Chocolarder

Again, yes a  company I consider friends too, Chocolarder source ethical beans, which are brought in by sail where possible. All added ingredients are 100% ethically sourced to produce Cornwall’s only bean to bar chocolate. Foraging in hedgerows for floral additions, or boosting beekeeping by using clover fed honey, Chocolarder is so much more than a chocolate producer.

 

 

 

Professional writer and press manager

Bring in a writer at the (re)branding stage

As snow wages war with sleet and rain across the country, and temperatures even on this idyllic peninsula drop to below zero, the colours in the sky present a phenomenal palette of pinks and shades of blue and grey. The first daffodils, crocuses and even snowdrops have started to appear in Cornish hedgerows and on the fields of Cornwall’s treasures: The Scilly Isles. Seasons are marked clearly in Cornwall: on-season and off-season.

For many, the on-season starts as the days get longer and warmer in April, and draw to a close some time around the October half term. As such, now many local restaurants and foodie places are taking their annual leave, in order to be refreshed when the new season starts. Some businesses in Cornwall use this opportunity to have a think about their goals and objectives for the coming year. The Blue Bar is closed for refurbishment, The seaweeders are tending to environmental needs across the seas, and pioneering companies are getting ready to launch around the spring.

As a contemporary, professional writer, it’s not rocket science to guess why I might think bringing a writer in to the process early on is a good idea. Whilst I do love my work, and seek further opportunities to work with companies to achieve greater success, I can honestly say this saves time and money in the long run. I recently became acquainted with a new copywriting service called Red Letter Ltd. They produced this wonderful piece of copy to demonstrate my point here.

Copywriting in Cornwall is fuelled by creativity

Hiring a professional saves time and money

Sometimes, trying to get the message right internally actually takes up too much of everyone’s time, which could be used on production. Choosing someone whose job it is to produce and implement great copy: through article creation, optimising the words on the site or creating a new brochure text, will save the rest of your staff time. Ultimately this saves money; allowing people to focus on their strengths.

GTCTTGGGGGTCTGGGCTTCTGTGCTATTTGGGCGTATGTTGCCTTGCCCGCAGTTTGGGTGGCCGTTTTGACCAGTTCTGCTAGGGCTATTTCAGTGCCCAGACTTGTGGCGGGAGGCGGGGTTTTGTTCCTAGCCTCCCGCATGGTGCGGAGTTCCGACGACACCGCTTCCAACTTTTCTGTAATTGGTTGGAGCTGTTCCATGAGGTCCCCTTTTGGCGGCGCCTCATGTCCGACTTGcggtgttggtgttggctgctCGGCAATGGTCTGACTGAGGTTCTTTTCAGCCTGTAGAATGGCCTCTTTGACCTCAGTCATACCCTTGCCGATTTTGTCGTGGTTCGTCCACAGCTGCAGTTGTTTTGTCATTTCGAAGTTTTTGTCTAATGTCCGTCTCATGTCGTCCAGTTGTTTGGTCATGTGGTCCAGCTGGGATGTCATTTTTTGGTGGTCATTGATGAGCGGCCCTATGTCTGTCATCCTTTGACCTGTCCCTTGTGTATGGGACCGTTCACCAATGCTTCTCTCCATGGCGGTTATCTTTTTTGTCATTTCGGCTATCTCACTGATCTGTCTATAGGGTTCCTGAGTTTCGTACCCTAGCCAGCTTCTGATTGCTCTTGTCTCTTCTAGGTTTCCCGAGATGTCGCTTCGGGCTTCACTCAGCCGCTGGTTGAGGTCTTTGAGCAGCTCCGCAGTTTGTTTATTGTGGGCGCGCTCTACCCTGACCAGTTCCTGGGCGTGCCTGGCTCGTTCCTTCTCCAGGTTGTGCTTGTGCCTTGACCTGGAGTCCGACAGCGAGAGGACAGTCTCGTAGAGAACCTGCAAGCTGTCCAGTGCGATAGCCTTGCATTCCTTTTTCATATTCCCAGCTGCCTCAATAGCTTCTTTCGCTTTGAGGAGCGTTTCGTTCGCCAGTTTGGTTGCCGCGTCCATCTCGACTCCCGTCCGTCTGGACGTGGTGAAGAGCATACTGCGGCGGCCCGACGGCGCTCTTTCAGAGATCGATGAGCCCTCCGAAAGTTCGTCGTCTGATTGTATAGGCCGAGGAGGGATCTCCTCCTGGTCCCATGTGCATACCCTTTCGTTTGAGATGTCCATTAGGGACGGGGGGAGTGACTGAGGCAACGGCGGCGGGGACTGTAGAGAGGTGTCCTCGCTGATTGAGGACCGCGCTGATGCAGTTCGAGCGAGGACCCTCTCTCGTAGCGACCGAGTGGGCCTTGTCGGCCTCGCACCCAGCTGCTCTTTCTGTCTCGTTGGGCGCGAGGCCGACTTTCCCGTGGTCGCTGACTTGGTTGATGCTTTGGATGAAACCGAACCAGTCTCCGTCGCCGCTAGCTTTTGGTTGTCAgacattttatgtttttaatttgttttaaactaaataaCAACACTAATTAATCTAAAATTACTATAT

Having recently been researching Maslow’s hierarchy of needs with reference to employee engagement as part of a marketing white paper I am creating for a client, it occurred to me that many staff members likely feel deflated when they spend ages labouring over copy, which then gets replaced by that of an expert. Hence, businesses should think ahead to the costs saved by getting an expert to tame and shape words.

A copywriter can create text expertly

Businesses can ensure staff feel valued by getting professionals to do professional jobs

The main goal of excellent copy is to make people care. Emotional connections need to be established to draw people forward towards even thinking about a sale. A copywriter knows how to use these words to establish a connection from the seed to the fruit.

Having someone help to brand, rebrand or product launch, gives you the confidence to know that each word will count, emotions will be carefully brought into alignment with business goals and your message is clear and concise.

This is what sells.

Connecting with people who are familiar with a problem, demonstrating that you can solve it, and ultimately gaining and strengthening trust that they are in safe hands.

Professional writer and press manager

Copywriters in Cornwall need a change of scene too!

OK, I am lucky enough to live on the most southerly and most diverse peninsula in England. The incredible landscape of Cornwall is woven through my prose, and in addition to its inky threads tangling into branding; it provides quirky, memorable copy from the many creative types spanning Land’s end to Launceston and Boscastle to Barripper. Indubitably, the place I call home is one of the most beautiful I’ve been to in the world.  And I’ve been to a few places. In fact, I’m in one now. Surrounded by gently flitting hummingbirds and amazing variations of butterflies, I’m in a cloud forest in Ecuador as I type.

An expert in communication, I absorb the sounds; feeding my imagination

The sights and sounds of Mindo are inspiration for any writer

When I first heard the name cloud forest I think I imagined something like you’d find at the top of the faraway tree. In many ways, Mindo is like that. It’s a paradise: toucans, quetzals and the aforementioned hummingbirds call, chirp and play amazing games in flight as dense foggy clouds hug the tops of mountains; lined with banana trees, palms and other exotic flora. The night-time chorus of crickets, cicadas, birds, geese, frogs and untold other wildlife is relaxing, bizarre and comical all rolled into one.